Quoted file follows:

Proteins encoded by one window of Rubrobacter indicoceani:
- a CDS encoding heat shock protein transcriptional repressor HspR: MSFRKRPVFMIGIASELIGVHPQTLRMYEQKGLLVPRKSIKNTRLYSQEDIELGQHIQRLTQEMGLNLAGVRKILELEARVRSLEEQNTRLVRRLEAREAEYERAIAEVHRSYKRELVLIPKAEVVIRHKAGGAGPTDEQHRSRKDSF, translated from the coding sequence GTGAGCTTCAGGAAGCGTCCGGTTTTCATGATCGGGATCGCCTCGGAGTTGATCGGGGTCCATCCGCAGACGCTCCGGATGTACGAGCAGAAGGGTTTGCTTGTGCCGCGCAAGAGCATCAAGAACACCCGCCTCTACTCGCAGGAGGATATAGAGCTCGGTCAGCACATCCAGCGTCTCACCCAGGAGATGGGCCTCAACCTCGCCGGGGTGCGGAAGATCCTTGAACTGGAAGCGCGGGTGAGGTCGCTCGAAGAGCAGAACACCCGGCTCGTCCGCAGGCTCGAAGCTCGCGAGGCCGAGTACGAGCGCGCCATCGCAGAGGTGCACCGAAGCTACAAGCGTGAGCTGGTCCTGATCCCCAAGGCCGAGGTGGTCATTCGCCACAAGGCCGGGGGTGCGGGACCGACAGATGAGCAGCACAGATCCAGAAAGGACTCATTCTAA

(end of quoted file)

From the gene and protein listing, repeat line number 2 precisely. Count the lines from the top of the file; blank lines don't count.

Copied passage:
- a CDS encoding heat shock protein transcriptional repressor HspR: MSFRKRPVFMIGIASELIGVHPQTLRMYEQKGLLVPRKSIKNTRLYSQEDIELGQHIQRLTQEMGLNLAGVRKILELEARVRSLEEQNTRLVRRLEAREAEYERAIAEVHRSYKRELVLIPKAEVVIRHKAGGAGPTDEQHRSRKDSF, translated from the coding sequence GTGAGCTTCAGGAAGCGTCCGGTTTTCATGATCGGGATCGCCTCGGAGTTGATCGGGGTCCATCCGCAGACGCTCCGGATGTACGAGCAGAAGGGTTTGCTTGTGCCGCGCAAGAGCATCAAGAACACCCGCCTCTACTCGCAGGAGGATATAGAGCTCGGTCAGCACATCCAGCGTCTCACCCAGGAGATGGGCCTCAACCTCGCCGGGGTGCGGAAGATCCTTGAACTGGAAGCGCGGGTGAGGTCGCTCGAAGAGCAGAACACCCGGCTCGTCCGCAGGCTCGAAGCTCGCGAGGCCGAGTACGAGCGCGCCATCGCAGAGGTGCACCGAAGCTACAAGCGTGAGCTGGTCCTGATCCCCAAGGCCGAGGTGGTCATTCGCCACAAGGCCGGGGGTGCGGGACCGACAGATGAGCAGCACAGATCCAGAAAGGACTCATTCTAA